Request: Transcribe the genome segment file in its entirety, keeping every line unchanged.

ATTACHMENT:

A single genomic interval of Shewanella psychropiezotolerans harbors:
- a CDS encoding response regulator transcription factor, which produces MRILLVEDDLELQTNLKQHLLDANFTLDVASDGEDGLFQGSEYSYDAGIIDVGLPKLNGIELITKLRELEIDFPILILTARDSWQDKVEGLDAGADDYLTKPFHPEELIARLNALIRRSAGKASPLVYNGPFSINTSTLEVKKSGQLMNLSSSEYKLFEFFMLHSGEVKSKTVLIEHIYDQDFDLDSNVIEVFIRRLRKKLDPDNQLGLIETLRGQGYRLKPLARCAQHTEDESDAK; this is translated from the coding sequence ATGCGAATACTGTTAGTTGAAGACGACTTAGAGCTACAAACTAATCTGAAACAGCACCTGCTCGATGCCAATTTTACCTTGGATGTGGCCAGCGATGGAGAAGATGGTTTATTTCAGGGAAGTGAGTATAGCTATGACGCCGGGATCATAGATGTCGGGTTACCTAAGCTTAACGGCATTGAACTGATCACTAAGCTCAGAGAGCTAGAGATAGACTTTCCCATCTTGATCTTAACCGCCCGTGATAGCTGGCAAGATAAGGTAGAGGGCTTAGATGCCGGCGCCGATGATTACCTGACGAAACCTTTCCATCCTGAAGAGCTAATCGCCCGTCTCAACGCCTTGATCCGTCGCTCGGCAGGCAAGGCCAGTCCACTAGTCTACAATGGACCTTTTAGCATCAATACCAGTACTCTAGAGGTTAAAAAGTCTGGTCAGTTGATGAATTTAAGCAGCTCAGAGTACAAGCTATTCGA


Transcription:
A single genomic interval of Shewanella psychropiezotolerans harbors:
- a CDS encoding response regulator transcription factor, which produces MRILLVEDDLELQTNLKQHLLDANFTLDVASDGEDGLFQGSEYSYDAGIIDVGLPKLNGIELITKLRELEIDFPILILTARDSWQDKVEGLDAGADDYLTKPFHPEELIARLNALIRRSAGKASPLVYNGPFSINTSTLEVKKSGQLMNLSSSEYKLFEFFMLHSGEVKSKTVLIEHIYDQDFDLDSNVIEVFIRRLRKKLDPDNQLGLIETLRGQGYRLKPLARCAQHTEDESDAK; this is translated from the coding sequence ATGCGAATACTGTTAGTTGAAGACGACTTAGAGCTACAAACTAATCTGAAACAGCACCTGCTCGATGCCAATTTTACCTTGGATGTGGCCAGCGATGGAGAAGATGGTTTATTTCAGGGAAGTGAGTATAGCTATGACGCCGGGATCATAGATGTCGGGTTACCTAAGCTTAACGGCATTGAACTGATCACTAAGCTCAGAGAGCTAGAGATAGACTTTCCCATCTTGATCTTAACCGCCCGTGATAGCTGGCAAGATAAGGTAGAGGGCTTAGATGCCGGCGCCGATGATTACCTGACGAAACCTTTCCATCCTGAAGAGCTAATCGCCCGTCTCAACGCCTTGATCCGTCGCTCGGCAGGCAAGGCCAGTCCACTAGTCTACAATGGACCTTTTAGCATCAATACCAGTACTCTAGAGGTTAAAAAGTCTGGTCAGTTGATGAATTTAAGCAGCTCAGAGTACAAGCTATTCGA